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The Short List
A compilation of the best local crime stories from the pages of Cincinnati Magazine.
An Innocent Man
The conventional wisdom had Michael Wehrung guilty of murder. That proved not to be so wise after all.
On a Friday night in December, in a big lodge-like house along the Whitewater River near the Ohio-Indiana border, there’s a celebration going on. Men and women holding Budweisers and Cokes and babies pack the high-ceilinged common room, spilling out onto the deck outside and huddling against the chill around a campfire in the yard.
Death and the Maid
He was rich, brilliant, and as solitary as a hermit. Then Walter Sartory opened his door to a cleaning lady and her son. First he lost his moorings. Then he lost his life.
This sordid, grisly tale of death and depravity begins, paradoxically enough, with a seemingly innocent act of human kindness. Last February, a day or two after a winter storm descended on the Ohio River Valley, unleashing a crippling amount of snow and ice, a 47-year-old housecleaner named Willa Blanc and her son, Louis Wilkinson, ventured out to shovel the driveway and sidewalk of a house in the kid-friendly, cookie-cutter subdivision of Liberty Crossing in Hebron, Kentucky. The tiny beige one-story house with dark green shutters belonged to a 73-year-old retiree named Walter Sartory—a man Blanc had met just once, shortly after he had relocated from Tennessee the previous March. The fact that Blanc didn’t really know Sartory wasn’t unusual. Hardly anyone did. Neighbors claim that the old man wouldn’t even bother to wave back when they saw him, always coming and going in his silver Toyota Prius.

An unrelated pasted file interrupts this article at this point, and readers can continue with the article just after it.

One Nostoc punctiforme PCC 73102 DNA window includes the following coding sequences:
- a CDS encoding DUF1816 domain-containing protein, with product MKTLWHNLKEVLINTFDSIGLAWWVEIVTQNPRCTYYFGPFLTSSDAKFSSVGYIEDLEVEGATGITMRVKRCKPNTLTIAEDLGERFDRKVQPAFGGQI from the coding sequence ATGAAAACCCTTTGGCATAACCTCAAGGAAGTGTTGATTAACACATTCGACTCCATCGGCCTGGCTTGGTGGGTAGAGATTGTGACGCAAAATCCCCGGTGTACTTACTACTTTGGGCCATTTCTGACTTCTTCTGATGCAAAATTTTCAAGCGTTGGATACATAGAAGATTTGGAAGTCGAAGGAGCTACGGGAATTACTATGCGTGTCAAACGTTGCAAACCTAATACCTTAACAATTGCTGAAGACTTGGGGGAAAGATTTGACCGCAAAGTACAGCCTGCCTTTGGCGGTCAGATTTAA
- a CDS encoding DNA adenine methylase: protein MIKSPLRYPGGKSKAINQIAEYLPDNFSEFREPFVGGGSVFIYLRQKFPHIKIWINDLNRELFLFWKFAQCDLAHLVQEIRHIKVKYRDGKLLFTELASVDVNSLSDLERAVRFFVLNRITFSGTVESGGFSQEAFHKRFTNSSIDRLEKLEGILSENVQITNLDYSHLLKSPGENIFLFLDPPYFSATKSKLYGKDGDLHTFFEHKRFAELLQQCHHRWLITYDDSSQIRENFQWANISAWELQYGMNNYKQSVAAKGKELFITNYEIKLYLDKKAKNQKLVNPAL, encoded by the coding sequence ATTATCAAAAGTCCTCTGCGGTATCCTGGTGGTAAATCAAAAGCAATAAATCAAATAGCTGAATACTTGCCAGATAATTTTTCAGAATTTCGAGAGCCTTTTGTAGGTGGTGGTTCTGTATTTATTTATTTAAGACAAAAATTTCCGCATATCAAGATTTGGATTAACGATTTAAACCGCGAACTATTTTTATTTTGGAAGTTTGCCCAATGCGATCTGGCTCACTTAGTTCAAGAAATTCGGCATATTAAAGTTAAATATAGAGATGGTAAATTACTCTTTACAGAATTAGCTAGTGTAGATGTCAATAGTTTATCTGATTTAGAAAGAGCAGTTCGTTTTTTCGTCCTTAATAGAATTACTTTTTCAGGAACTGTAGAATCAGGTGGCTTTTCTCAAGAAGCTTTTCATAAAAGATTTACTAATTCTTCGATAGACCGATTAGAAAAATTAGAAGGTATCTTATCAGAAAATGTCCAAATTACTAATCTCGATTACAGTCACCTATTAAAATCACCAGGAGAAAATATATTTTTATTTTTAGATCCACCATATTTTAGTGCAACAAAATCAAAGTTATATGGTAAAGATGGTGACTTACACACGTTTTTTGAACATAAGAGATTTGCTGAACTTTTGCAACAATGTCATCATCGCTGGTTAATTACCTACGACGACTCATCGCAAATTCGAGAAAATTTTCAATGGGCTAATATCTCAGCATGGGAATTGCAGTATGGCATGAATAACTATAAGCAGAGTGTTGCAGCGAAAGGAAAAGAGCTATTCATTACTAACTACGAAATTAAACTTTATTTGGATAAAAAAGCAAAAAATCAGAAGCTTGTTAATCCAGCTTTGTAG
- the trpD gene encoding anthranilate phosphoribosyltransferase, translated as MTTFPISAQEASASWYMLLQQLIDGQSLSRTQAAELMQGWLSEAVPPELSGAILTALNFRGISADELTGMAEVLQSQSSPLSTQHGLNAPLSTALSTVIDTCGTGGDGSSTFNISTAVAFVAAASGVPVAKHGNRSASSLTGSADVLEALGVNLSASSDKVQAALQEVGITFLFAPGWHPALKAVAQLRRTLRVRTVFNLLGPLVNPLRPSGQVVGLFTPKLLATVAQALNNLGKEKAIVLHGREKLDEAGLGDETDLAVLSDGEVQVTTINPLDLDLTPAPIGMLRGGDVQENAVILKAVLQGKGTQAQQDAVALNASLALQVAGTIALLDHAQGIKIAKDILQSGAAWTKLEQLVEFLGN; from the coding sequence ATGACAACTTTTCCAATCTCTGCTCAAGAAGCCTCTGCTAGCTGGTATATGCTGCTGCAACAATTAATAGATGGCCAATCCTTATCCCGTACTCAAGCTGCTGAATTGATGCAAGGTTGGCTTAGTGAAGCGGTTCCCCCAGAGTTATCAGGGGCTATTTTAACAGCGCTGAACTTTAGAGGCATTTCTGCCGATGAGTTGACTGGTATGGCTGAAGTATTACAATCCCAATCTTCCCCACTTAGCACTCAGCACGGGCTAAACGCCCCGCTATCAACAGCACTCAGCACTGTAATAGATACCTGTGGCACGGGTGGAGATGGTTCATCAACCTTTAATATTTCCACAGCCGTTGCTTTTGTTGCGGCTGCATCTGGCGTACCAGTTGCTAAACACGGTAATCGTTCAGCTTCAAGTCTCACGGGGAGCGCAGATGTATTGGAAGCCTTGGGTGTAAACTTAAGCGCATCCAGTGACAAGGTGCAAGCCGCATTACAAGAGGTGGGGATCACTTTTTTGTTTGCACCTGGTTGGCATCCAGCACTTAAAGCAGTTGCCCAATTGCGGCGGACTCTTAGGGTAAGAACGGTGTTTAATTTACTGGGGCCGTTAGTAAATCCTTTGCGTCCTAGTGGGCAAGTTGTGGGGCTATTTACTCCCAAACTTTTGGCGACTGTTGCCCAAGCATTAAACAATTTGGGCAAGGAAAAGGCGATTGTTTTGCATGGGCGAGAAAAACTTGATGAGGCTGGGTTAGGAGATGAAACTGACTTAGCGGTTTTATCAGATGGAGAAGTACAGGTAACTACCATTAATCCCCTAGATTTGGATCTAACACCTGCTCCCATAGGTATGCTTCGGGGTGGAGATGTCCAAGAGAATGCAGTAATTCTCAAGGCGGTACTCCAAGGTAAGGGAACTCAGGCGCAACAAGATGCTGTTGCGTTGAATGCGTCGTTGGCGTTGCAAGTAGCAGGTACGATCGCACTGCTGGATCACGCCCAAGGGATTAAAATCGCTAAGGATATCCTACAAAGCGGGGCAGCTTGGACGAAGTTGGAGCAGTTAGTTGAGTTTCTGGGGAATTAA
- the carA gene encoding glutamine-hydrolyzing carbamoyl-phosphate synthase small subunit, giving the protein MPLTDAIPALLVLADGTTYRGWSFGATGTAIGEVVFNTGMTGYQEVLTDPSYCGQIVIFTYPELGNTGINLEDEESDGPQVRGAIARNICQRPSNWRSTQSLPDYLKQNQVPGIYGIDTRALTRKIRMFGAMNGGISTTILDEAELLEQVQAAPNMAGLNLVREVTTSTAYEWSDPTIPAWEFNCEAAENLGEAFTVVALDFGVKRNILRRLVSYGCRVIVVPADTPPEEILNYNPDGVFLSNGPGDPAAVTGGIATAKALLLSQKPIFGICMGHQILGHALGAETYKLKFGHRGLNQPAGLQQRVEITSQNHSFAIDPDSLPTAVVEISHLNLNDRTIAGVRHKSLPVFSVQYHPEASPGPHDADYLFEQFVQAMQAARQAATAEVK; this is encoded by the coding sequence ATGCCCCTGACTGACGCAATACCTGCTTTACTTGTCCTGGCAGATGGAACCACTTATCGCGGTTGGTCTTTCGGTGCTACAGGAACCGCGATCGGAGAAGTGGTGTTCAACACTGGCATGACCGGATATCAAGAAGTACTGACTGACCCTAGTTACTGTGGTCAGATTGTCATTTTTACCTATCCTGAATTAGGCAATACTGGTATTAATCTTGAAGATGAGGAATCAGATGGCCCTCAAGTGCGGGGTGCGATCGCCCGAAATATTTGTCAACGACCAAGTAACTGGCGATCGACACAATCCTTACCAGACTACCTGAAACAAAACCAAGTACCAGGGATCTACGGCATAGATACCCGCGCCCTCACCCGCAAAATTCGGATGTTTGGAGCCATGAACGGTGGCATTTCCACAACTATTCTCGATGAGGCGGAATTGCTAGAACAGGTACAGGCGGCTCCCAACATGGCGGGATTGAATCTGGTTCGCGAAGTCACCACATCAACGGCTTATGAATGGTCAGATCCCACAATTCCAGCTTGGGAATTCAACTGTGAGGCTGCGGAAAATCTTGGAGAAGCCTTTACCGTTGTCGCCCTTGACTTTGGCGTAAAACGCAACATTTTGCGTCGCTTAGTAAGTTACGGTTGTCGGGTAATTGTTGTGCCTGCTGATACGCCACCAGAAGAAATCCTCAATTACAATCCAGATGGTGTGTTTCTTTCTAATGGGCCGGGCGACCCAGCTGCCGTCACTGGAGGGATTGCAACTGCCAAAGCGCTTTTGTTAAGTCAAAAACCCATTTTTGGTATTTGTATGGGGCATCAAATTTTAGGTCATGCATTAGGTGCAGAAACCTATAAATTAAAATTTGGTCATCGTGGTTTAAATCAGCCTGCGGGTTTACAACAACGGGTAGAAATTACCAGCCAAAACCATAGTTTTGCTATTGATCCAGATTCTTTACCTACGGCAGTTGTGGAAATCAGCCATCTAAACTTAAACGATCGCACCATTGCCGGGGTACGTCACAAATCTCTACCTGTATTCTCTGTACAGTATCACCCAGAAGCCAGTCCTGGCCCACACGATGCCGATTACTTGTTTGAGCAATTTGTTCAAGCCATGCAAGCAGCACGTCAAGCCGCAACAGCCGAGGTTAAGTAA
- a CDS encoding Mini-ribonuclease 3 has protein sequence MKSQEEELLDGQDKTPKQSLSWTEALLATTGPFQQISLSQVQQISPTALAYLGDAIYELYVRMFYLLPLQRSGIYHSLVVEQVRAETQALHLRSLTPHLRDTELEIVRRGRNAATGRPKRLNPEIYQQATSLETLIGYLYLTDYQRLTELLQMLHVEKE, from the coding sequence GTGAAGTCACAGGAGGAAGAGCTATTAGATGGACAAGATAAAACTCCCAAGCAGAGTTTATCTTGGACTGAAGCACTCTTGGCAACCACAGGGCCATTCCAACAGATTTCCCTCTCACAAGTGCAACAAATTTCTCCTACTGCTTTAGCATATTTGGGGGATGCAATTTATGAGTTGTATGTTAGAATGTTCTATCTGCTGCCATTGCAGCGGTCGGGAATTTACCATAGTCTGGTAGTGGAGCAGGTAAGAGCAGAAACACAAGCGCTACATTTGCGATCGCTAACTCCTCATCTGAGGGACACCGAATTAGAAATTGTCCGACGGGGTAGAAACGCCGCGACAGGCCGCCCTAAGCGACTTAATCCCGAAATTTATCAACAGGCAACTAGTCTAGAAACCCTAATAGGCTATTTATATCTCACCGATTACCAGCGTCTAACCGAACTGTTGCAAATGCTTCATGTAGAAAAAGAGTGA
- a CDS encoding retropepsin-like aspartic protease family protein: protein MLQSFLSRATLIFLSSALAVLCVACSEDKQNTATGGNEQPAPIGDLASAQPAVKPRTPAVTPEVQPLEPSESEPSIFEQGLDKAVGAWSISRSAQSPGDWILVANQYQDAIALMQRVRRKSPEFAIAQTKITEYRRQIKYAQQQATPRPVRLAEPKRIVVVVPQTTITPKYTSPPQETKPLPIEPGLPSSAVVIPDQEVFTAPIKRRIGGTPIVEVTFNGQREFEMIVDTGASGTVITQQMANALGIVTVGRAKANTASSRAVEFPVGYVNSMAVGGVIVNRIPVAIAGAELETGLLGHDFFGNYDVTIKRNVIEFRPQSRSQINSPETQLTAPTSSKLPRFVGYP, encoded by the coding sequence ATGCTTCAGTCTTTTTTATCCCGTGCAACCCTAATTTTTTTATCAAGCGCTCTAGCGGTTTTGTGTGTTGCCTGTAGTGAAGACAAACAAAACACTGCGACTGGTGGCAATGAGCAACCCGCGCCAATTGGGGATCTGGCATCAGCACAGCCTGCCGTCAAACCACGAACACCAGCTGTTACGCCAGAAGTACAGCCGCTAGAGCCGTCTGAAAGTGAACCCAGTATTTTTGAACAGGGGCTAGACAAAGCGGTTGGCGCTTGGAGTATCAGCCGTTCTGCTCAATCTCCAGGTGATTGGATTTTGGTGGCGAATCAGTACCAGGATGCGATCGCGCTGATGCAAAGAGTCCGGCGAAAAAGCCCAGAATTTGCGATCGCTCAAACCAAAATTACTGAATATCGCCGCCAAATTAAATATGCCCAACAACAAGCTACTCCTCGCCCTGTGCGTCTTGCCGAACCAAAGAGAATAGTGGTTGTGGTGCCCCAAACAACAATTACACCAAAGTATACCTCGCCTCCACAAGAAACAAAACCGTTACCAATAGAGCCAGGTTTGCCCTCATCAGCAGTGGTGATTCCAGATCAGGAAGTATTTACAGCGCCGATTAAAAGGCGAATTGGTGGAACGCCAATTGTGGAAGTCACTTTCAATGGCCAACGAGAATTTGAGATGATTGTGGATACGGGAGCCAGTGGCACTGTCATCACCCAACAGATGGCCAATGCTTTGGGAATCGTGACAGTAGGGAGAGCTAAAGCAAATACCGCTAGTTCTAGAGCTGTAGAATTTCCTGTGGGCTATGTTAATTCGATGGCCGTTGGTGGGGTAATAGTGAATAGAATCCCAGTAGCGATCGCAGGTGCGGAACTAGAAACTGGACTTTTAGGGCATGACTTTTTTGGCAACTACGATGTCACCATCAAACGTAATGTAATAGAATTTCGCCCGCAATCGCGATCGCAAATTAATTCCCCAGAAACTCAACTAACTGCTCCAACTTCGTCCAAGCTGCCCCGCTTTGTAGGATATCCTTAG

The River Lady
For two and a half years she's been waiting for someone to give her a name. And she's not alone.
She dressed carefully,
as if looking nice still mattered to her on that autumn day two and a half years ago.
Before Columbine, there was Clay Shrout. In the spring of 1994, the Ryle High School junior murdered his family and then held his math class at gunpoint. But time hasn't erased the scars.
Each May, when the weather turns warm and prom season is in full swing, there are alumni of Ryle High School who think back to that terrible day.
An Abandoned and Malignant Heart
The sad life of Emily Ball, and the death of Travis White.
Malice is a state of mind. It is intent to harm. It is also reckless indifference for life. Malice is hatred. It is also heartlessness.
Randy Cope loved Sarah Jackson. That’s why he wanted her dead.
Who Wants to Marry This Millionaire?
Three hours into a recitation about her doomed eight-year marriage, Norma Schuholz reaches behind her saffron sofa pillow and pulls out a gun. It sags inside a plastic freezer bag. She explains that she couldn’t be sure I was the reporter I claimed to be. She was prepared to defend herself.
Hearts of Darkness: The Brief, Unhappy Marriage of Darryl and Dante Sutorius
He thought she would light up the waning years of his life, but instead she filled them with terror. Then she cut them short.